For immediate release ‐ May 03, 2017
Contact: Emelia Cowans-Taylor, 919.707.9837. Images available upon request
RALEIGH, N.C. — Race is both a biological myth and a tangible reality, according to biological anthropologist Alan Goodman. “Race is, at the same time, a misguided way to think about human biological variation and a core socio-political idea, with profound effects on wealth and health.” Hear from Goodman and a panel of experts as they discuss “Closing the Race Gap,” at the North Carolina Museum of Natural Sciences, Tuesday, May 16 at 7 p.m. Free.
This thought-provoking panel discussion looks at how race has been used to create inequality and produce disparities in wealth and health, as well as in education and the media. The panelists will offer analysis and possible solutions that may help close the gaps that exist in society today.
- Dr. Alan Goodman, professor of biological anthropology at Hampshire College, is past President of the American Anthropological Association and co-director of public education for the project/exhibition “RACE: Are We So Different?”
- Dr. Dudley Flood is best known as a champion of the desegregation of public school education in North Carolina and has traveled extensively to lecture and conduct workshops on educational inequality.
- Natalie Bullock Brown, assistant professor of Film and Broadcast Media at Saint Augustine’s University, is an award-winning and Emmy-nominated producer. Her current film work, “baartman, beyoncé & me” shines a light on the impact of beauty ideals on African-American women.
- Jenna Bryant, program manager at Manpower Development Corps, works on a variety of initiatives to encourage communities and regions to develop and implement innovative workforce and economic development strategies that support low- and moderate-income families.
- Gerald Owens, WRAL-TV 5 Anchor, will moderate the program.
This panel discussion is one of a series of special programs offered in conjunction with the Museum’s latest featured exhibition. “RACE: Are We So Different?”, which runs through October 22, is the first national exhibition to tell the stories of race from the biological, cultural and historical points of view. Combining these perspectives offers an unprecedented look at race and racism in the United States. Outstanding support from local businesses and organizations allows the N.C. Museum of Natural Sciences to offer this exhibition to the public free of charge. For more information on the exhibition or related programs, visit naturalsciences.org/race.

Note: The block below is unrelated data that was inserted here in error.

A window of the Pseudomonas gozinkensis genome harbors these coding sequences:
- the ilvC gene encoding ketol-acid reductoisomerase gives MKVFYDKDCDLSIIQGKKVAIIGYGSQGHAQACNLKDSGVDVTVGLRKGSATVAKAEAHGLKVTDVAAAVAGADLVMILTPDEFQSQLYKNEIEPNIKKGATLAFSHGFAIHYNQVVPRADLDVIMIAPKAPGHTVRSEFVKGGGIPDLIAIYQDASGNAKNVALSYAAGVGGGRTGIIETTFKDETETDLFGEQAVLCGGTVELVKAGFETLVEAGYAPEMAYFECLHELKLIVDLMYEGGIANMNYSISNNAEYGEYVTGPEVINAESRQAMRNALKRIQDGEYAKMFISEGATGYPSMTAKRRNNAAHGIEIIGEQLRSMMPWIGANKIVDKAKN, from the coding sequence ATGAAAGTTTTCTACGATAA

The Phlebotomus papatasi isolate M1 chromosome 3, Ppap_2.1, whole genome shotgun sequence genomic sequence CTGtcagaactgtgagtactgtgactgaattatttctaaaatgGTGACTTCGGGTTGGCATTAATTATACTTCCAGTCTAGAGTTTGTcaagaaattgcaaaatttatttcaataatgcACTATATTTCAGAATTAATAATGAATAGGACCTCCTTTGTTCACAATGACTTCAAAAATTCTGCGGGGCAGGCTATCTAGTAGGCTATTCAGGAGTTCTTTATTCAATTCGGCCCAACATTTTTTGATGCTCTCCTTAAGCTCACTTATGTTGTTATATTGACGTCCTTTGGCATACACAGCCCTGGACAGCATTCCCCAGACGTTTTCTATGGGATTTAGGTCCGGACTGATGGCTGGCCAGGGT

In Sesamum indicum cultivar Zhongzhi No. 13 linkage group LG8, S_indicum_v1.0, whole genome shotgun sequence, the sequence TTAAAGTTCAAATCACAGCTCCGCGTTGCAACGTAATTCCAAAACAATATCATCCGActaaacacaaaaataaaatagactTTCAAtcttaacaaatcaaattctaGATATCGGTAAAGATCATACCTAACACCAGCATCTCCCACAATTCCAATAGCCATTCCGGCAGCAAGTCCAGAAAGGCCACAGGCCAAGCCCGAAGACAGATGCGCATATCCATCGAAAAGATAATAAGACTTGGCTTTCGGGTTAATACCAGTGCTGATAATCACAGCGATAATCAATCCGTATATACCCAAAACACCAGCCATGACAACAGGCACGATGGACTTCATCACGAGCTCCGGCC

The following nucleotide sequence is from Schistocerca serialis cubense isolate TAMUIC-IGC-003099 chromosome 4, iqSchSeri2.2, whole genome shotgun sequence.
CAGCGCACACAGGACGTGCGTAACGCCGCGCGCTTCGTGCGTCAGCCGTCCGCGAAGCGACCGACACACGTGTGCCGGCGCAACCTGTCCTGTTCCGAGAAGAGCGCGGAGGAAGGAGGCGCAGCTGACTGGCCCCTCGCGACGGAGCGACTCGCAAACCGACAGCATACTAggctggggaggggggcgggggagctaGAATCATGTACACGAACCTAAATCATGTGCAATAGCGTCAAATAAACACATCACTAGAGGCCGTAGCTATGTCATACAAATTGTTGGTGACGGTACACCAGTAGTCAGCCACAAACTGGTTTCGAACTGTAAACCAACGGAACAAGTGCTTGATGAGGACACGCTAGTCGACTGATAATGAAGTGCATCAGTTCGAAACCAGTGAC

The North Carolina Museum of Natural Sciences (11 W. Jones St. and 121 W. Jones St.) in downtown Raleigh, is the state’s most visited cultural attraction. It is an active research institution that engages visitors of every age and stage of learning in the wonders of science and the natural world, drawing them into the intriguing fields of study that are critical to the future of North Carolina. Hours: Mon.- Sat., 9 a.m.-5 p.m., and Sun., noon-5 p.m. Admission is free, however donations are appreciated and accepted. Visit the Museum on the Web at www.naturalsciences.org. Emlyn Koster, PhD, Director; Susi H. Hamilton, Secretary, N.C. Department of Natural and Cultural Resources; Roy Cooper, Governor.
“RACE: Are We So Different?” is a project of American Anthropological Association, with funding from Ford Foundation and National Science Foundation. The exhibition is presented locally by A.J. Fletcher Foundation, with additional support from Duke Energy Foundation, City of Raleigh, Wells Fargo, Z. Smith Reynolds Foundation, Blue Cross and Blue Shield of North Carolina, and NC Department of Natural and Cultural Resources. Additional programmatic support is provided by BB&T; Burroughs Wellcome Fund; Duke University Center on Genomics, Race, Identity, Difference; the University of North Carolina; Triangle Community Foundation; Paul Green Foundation; NC Humanities Council; and YMCA of the Triangle. Media sponsors are Capitol Broadcasting, UNC-TV and Radio One.